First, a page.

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      We examined glucosylceramide synthase gene (UGCG) polymorphisms and their correlation with Gaucher disease (GD) severity to explain the variability. Heterozygous [N370S]+[L444P] patients with c.[-232_-241ins10 (+) 98++++50G] haplotype had a significantly lower disease severity scoring system (DS3) score in relation to patients carrying only one of these polymorphisms. Luciferase reporter assays showed that [c.-232_-241ins10;98+50A], [c.-232nonins;98+50G] and [c.-232_-241ins10;98+50G] haplotypes significantly reduced promoter activity. In conclusion, the c.-232_-241ins10 and c.98+50A>G variants are modifying factors of GD severity.

    5. Characterization of SLC26A9 in Patients with CF-Like Lung Disease (pages 1404–1414)

      Naziha Bakouh, Thierry Bienvenu, Annick Thomas, Jordi Ehrenfeld, Huguette Liote, Delphine Roussel, Philippe Duquesnoy, Nicolette Farman, Marion Viel, Baya Cherif-Zahar, Serge Amselem, Rola Abou Taam, Aleksander Edelman, Gabrielle Planelles and Isabelle Sermet-Gaudelus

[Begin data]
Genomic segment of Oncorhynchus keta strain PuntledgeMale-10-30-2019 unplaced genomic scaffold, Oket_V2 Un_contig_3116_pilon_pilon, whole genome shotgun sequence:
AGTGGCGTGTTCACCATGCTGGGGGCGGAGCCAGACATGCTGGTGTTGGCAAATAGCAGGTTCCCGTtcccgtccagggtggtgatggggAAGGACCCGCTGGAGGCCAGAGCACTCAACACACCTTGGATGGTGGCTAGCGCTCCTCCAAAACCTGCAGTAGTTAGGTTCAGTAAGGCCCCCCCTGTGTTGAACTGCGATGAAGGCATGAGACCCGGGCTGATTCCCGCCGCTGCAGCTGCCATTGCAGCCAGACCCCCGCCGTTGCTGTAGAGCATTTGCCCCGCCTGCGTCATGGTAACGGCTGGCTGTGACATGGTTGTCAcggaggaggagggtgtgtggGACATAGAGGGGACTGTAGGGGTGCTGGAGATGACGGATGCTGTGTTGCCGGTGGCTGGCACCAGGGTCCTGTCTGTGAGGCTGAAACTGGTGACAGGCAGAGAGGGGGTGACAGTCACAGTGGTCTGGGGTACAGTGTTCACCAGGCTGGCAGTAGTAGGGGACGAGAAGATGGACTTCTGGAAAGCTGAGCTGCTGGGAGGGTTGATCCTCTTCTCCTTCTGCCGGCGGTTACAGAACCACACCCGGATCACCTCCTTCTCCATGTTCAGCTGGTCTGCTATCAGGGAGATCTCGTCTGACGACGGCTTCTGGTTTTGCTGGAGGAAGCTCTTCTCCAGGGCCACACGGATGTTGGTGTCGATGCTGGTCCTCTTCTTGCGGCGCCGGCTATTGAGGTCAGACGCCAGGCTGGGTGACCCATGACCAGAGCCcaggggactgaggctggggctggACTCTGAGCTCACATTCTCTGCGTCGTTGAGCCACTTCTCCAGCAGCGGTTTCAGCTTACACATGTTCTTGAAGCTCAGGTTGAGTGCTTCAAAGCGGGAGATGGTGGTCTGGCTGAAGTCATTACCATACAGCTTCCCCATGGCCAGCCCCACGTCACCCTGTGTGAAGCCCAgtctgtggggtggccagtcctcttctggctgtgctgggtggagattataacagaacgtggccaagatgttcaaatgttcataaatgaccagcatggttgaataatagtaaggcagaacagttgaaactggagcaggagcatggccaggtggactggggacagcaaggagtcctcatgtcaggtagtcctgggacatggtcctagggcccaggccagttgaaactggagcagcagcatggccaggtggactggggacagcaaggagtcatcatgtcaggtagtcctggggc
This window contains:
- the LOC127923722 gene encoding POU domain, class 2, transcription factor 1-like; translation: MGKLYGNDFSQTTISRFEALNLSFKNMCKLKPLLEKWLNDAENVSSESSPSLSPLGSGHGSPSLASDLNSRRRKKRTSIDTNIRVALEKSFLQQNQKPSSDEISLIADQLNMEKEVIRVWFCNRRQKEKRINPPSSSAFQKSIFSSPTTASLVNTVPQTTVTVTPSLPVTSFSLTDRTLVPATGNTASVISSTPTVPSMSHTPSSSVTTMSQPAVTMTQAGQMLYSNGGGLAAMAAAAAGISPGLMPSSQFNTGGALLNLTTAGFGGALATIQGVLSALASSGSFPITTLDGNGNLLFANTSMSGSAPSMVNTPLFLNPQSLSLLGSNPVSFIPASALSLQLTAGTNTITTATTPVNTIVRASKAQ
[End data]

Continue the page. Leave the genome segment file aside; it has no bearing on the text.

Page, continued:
Version of Record online: 13 AUG 2013 | DOI: 10.1002/humu.22382

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      We report the functional characterization of 2 mutations in SLC26A9 evidenced in patients presenting with idiopathic bronchiectasis. p.Arg575Trp and p.Val486Ile decrease SLC26A9-mediated chloride (Cl-) current in Xenopus laevis oocytes. Additionally, p.Arg575Trp also prevents SLC26A9-mediated CFTR activation (see CFTR-mediated currents in Xenopus Laevis oocytes expressing either CFTR alone or CFTR and SLC26A9-WT or SLC26A9-p.Arg575Trp). Further structure-function analysis led us to propose a site on the SLC26A9-STAS domain for the CFTR-SLC26A9 interaction. Such mutations may trigger the pathogenic role of a single CFTR mutation and provide insight into a novel mechanism of Cl- transport alteration across the respiratory mucosa, based on functional inhibition of CFTR.

    6. Recurrent HERV-H-Mediated 3q13.2–q13.31 Deletions Cause a Syndrome of Hypotonia and Motor, Language, and Cognitive Delays (pages 1415–1423)

      Andrey Shuvarikov, Ian M. Campbell, Piotr Dittwald, Nicholas J. Neill, Martin G. Bialer, Christine Moore, Patricia G. Wheeler, Stephanie E. Wallace, Mark C. Hannibal, Michael F. Murray, Monica A. Giovanni, Deborah Terespolsky, Sandi Sodhi, Matteo Cassina, David Viskochil, Billur Moghaddam, Kristin Herman, Chester W. Brown, Christine R. Beck, Anna Gambin, Sau Wai Cheung, Ankita Patel, Allen N. Lamb, Lisa G. Shaffer, Jay W. Ellison, J. Britt Ravnan, Paweł Stankiewicz and Jill A. Rosenfeld

      Version of Record online: 13 AUG 2013 | DOI: 10.1002/humu.22384